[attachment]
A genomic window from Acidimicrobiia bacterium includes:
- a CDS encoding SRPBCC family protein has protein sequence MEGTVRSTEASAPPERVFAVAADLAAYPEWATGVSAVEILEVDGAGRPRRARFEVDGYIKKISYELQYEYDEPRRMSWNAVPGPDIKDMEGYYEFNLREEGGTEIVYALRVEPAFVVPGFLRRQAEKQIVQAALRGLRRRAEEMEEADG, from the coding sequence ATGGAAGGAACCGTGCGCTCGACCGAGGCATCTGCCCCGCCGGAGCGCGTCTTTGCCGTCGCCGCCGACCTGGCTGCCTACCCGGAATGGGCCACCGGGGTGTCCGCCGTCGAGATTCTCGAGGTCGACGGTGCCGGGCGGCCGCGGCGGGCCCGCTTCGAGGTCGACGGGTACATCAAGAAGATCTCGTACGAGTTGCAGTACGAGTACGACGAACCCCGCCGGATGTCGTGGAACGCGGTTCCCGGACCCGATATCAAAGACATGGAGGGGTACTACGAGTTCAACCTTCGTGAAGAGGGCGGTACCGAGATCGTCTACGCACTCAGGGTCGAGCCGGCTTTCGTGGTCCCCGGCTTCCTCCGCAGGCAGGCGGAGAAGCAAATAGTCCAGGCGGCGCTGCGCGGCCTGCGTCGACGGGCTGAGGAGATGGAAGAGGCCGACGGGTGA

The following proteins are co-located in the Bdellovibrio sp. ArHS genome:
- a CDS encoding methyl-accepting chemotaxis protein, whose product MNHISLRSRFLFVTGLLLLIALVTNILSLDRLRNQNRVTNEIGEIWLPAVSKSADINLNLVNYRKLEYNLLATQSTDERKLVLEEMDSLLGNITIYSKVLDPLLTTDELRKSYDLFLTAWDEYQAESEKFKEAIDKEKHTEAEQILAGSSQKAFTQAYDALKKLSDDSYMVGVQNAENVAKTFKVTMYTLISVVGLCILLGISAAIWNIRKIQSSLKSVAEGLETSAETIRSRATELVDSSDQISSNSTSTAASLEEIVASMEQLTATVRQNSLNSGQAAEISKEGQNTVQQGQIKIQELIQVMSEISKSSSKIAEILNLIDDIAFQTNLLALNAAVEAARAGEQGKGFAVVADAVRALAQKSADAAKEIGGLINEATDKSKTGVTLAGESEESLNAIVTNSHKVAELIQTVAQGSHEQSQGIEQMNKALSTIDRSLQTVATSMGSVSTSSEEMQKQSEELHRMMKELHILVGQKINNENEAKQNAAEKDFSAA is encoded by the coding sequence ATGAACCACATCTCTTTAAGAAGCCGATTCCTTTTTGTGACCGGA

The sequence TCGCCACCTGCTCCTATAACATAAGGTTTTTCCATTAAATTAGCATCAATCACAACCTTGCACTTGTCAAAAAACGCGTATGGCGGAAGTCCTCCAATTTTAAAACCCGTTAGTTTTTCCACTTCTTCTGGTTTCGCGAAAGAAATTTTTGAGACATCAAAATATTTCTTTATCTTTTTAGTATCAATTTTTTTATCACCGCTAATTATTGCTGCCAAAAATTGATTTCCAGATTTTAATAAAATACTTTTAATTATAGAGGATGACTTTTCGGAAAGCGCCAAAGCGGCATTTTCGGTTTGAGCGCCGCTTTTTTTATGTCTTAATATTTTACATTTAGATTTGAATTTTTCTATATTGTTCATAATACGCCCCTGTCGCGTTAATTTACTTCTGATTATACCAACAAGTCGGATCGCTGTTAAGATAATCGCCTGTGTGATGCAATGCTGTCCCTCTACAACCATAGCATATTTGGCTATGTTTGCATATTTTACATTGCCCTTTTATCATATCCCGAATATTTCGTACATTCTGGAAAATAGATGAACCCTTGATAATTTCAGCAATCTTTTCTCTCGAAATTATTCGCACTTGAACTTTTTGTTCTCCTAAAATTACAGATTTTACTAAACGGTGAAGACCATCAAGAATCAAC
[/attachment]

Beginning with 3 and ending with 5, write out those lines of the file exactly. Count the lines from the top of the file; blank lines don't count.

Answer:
The following proteins are co-located in the Bdellovibrio sp. ArHS genome:
- a CDS encoding methyl-accepting chemotaxis protein, whose product MNHISLRSRFLFVTGLLLLIALVTNILSLDRLRNQNRVTNEIGEIWLPAVSKSADINLNLVNYRKLEYNLLATQSTDERKLVLEEMDSLLGNITIYSKVLDPLLTTDELRKSYDLFLTAWDEYQAESEKFKEAIDKEKHTEAEQILAGSSQKAFTQAYDALKKLSDDSYMVGVQNAENVAKTFKVTMYTLISVVGLCILLGISAAIWNIRKIQSSLKSVAEGLETSAETIRSRATELVDSSDQISSNSTSTAASLEEIVASMEQLTATVRQNSLNSGQAAEISKEGQNTVQQGQIKIQELIQVMSEISKSSSKIAEILNLIDDIAFQTNLLALNAAVEAARAGEQGKGFAVVADAVRALAQKSADAAKEIGGLINEATDKSKTGVTLAGESEESLNAIVTNSHKVAELIQTVAQGSHEQSQGIEQMNKALSTIDRSLQTVATSMGSVSTSSEEMQKQSEELHRMMKELHILVGQKINNENEAKQNAAEKDFSAA is encoded by the coding sequence ATGAACCACATCTCTTTAAGAAGCCGATTCCTTTTTGTGACCGGA

The sequence TCGCCACCTGCTCCTATAACATAAGGTTTTTCCATTAAATTAGCATCAATCACAACCTTGCACTTGTCAAAAAACGCGTATGGCGGAAGTCCTCCAATTTTAAAACCCGTTAGTTTTTCCACTTCTTCTGGTTTCGCGAAAGAAATTTTTGAGACATCAAAATATTTCTTTATCTTTTTAGTATCAATTTTTTTATCACCGCTAATTATTGCTGCCAAAAATTGATTTCCAGATTTTAATAAAATACTTTTAATTATAGAGGATGACTTTTCGGAAAGCGCCAAAGCGGCATTTTCGGTTTGAGCGCCGCTTTTTTTATGTCTTAATATTTTACATTTAGATTTGAATTTTTCTATATTGTTCATAATACGCCCCTGTCGCGTTAATTTACTTCTGATTATACCAACAAGTCGGATCGCTGTTAAGATAATCGCCTGTGTGATGCAATGCTGTCCCTCTACAACCATAGCATATTTGGCTATGTTTGCATATTTTACATTGCCCTTTTATCATATCCCGAATATTTCGTACATTCTGGAAAATAGATGAACCCTTGATAATTTCAGCAATCTTTTCTCTCGAAATTATTCGCACTTGAACTTTTTGTTCTCCTAAAATTACAGATTTTACTAAACGGTGAAGACCATCAAGAATCAAC